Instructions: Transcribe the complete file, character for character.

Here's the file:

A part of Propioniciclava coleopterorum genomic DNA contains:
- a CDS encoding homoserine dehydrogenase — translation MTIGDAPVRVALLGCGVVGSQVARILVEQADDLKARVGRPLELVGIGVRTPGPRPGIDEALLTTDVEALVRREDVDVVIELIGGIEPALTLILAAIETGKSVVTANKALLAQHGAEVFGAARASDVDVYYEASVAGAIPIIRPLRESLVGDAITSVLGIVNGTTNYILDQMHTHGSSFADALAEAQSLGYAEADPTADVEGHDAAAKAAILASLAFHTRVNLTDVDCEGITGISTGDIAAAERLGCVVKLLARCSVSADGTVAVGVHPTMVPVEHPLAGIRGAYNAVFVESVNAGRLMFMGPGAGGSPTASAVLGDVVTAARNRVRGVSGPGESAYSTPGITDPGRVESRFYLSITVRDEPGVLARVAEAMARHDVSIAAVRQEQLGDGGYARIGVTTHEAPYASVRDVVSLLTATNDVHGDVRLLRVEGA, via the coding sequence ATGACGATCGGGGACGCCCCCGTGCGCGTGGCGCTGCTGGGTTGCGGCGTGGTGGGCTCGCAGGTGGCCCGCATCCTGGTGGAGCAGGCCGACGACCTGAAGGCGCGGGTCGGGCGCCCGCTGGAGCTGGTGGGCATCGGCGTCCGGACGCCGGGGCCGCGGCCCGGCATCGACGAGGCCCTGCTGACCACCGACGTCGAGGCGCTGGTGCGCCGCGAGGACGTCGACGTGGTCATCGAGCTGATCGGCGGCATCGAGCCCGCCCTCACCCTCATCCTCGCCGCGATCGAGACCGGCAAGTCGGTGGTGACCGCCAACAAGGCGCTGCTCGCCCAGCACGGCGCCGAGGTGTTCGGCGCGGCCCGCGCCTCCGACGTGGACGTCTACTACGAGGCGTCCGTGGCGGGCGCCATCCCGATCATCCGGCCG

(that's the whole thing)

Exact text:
A part of Propioniciclava coleopterorum genomic DNA contains:
- a CDS encoding homoserine dehydrogenase — translation MTIGDAPVRVALLGCGVVGSQVARILVEQADDLKARVGRPLELVGIGVRTPGPRPGIDEALLTTDVEALVRREDVDVVIELIGGIEPALTLILAAIETGKSVVTANKALLAQHGAEVFGAARASDVDVYYEASVAGAIPIIRPLRESLVGDAITSVLGIVNGTTNYILDQMHTHGSSFADALAEAQSLGYAEADPTADVEGHDAAAKAAILASLAFHTRVNLTDVDCEGITGISTGDIAAAERLGCVVKLLARCSVSADGTVAVGVHPTMVPVEHPLAGIRGAYNAVFVESVNAGRLMFMGPGAGGSPTASAVLGDVVTAARNRVRGVSGPGESAYSTPGITDPGRVESRFYLSITVRDEPGVLARVAEAMARHDVSIAAVRQEQLGDGGYARIGVTTHEAPYASVRDVVSLLTATNDVHGDVRLLRVEGA, via the coding sequence ATGACGATCGGGGACGCCCCCGTGCGCGTGGCGCTGCTGGGTTGCGGCGTGGTGGGCTCGCAGGTGGCCCGCATCCTGGTGGAGCAGGCCGACGACCTGAAGGCGCGGGTCGGGCGCCCGCTGGAGCTGGTGGGCATCGGCGTCCGGACGCCGGGGCCGCGGCCCGGCATCGACGAGGCCCTGCTGACCACCGACGTCGAGGCGCTGGTGCGCCGCGAGGACGTCGACGTGGTCATCGAGCTGATCGGCGGCATCGAGCCCGCCCTCACCCTCATCCTCGCCGCGATCGAGACCGGCAAGTCGGTGGTGACCGCCAACAAGGCGCTGCTCGCCCAGCACGGCGCCGAGGTGTTCGGCGCGGCCCGCGCCTCCGACGTGGACGTCTACTACGAGGCGTCCGTGGCGGGCGCCATCCCGATCATCCGGCCG